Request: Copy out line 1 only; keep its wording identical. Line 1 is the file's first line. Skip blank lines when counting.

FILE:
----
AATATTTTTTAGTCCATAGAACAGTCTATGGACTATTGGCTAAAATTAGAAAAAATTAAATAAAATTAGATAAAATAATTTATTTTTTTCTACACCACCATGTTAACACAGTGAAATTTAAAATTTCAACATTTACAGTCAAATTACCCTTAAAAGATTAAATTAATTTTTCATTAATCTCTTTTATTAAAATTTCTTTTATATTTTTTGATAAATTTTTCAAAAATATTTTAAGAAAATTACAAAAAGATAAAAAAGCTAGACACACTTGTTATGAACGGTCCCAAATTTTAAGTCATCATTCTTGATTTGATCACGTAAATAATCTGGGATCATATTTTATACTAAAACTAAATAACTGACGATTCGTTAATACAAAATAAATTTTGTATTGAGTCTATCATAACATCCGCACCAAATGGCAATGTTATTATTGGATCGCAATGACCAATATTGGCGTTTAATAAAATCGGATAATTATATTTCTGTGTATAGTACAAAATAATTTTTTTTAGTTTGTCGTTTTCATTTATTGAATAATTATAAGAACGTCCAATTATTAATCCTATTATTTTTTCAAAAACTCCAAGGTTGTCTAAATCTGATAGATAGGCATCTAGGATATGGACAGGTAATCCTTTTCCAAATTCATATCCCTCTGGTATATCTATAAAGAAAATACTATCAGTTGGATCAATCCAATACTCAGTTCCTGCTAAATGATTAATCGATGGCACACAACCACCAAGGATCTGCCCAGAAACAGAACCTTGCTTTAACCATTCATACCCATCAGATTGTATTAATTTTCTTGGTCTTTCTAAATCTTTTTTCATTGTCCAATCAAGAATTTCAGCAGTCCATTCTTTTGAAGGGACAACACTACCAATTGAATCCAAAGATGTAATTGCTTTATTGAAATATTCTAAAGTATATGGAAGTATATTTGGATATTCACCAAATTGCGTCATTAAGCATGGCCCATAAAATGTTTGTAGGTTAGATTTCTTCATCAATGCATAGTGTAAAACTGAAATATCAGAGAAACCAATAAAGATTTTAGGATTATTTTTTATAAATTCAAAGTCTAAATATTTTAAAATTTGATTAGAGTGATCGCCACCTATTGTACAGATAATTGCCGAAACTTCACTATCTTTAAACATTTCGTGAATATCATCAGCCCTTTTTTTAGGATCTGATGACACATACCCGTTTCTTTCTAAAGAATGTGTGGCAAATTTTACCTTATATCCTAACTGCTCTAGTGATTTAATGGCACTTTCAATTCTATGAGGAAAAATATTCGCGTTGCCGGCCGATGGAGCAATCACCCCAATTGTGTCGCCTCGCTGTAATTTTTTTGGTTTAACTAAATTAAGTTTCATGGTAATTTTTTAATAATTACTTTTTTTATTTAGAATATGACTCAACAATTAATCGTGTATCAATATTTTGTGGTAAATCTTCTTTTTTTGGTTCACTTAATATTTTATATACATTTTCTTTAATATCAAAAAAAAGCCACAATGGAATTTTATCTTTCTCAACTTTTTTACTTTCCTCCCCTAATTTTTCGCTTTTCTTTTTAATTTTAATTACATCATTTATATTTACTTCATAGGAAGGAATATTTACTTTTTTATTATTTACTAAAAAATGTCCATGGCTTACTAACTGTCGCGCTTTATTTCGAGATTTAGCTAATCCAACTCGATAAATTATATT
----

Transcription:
AATATTTTTTAGTCCATAGAACAGTCTATGGACTATTGGCTAAAATTAGAAAAAATTAAATAAAATTAGATAAAATAATTTATTTTTTTCTACACCACCATGTTAACACAGTGAAATTTAAAATTTCAACATTTACAGTCAAATTACCCTTAAAAGATTAAATTAATTTTTCATTAATCTCTTTTATTAAAATTTCTTTTATATTTTTTGATAAATTTTTCAAAAATATTTTAAGAAAATTACAAAAAGATAAAAAAGCTAGACACACTTGTTATGAACGGTCCCAAATTTTAAGTCATCATTCTTGATTTGATCACGTAAATAATCTGGGATCATATTTTATACTAAAACTAAATAACTGACGATTCGTTAATACAAAATAAATTTTGTATTGAGTCTATCATAACATCCGCACCAAATGGCAATGTTATTATTGGATCGCAATGACCAATATTGGCGTTTAATAAAATCGGATAATTATATTTCTGTGTATAGTACAAAATAATTTTTTTTAGTTTGTCGTTTTCATTTATTGAATAATTATAAGAACGTCCAATTATTAATCCTATTATTTTTTCAAAAACTCCAAGGTTGTCTAAATCTGATAGATAGGCATCTAGGATATGGACAGGTAATCCTTTTCCAAATTCATATCCCTCTGGTATATCTATAAAGAAAATACTATCAGTTGGATCAATCCAATACTCAGTTCCTGCTAAATGATTAATCGATGGCACACAACCACCAAGGATCTGCCCAGAAACAGAACCTTGCTTTAACCATTCATACCCATCAGATTGTATTAATTTTCTTGGTCTTTCTAAATCTTTTTTCATTGTCCAATCAAGAATTTCAGCAGTCCATTCTTTTGAAGGGACAACACTACCAATTGAATCCAAAGATGTAATTGCTTTATTGAAATATTCTAAAGTATATGGAAGTATATTTGGATATTCACCAAATTGCGTCATTAAGCATGGCCCATAAAATGTTTGTAGGTTAGATTTCTTCATCAATGCATAGTGTAAAACTGAAATATCAGAGAAACCAATAAAGATTTTAGGATTATTTTTTATAAATTCAAAGTCTAAATATTTTAAAATTTGATTAGAGTGATCGCCACCTATTGTACAGATAATTGCCGAAACTTCACTATCTTTAAACATTTCGTGAATATCATCAGCCCTTTTTTTAGGATCTGATGACACATACCCGTTTCTTTCTAAAGAATGTGTGGCAAATTTTACCTTATATCCTAACTGCTCTAGTGATTTAATGGCACTTTCAATTCTATGAGGAAAAATATTCGCGTTGCCGGCCGATGGAGCAATCACCCCAATTGTGTCGCCTCGCTGTAATTTTTTTGGTTTAACTAAATTAAGTTTCATGGTAATTTTTTAATAATTACTTTTTTTATTTAGAATATGACTCAACAATTAATCGTGTATCAATATTTTGTGGTAAATCTTCTTTTTTTGGTTCACTTAATATTTTATATACATTTTCTTTAATATCAAAAAAAAGCCACAATGGAATTTTATCTTTCTCAACTTTTTTACTTTCCTCCCCTAATTTTTCGCTTTTCTTTTTAATTTTAATTACATCATTTATATTTACTTCATAGGAAGGAATATTTACTTTTTTATTATTTACTAAAAAATGTCCATGGCTTACTAACTGTCGCGCTTTATTTCGAGATTTAGCTAATCCAACTCGATAAATTATATT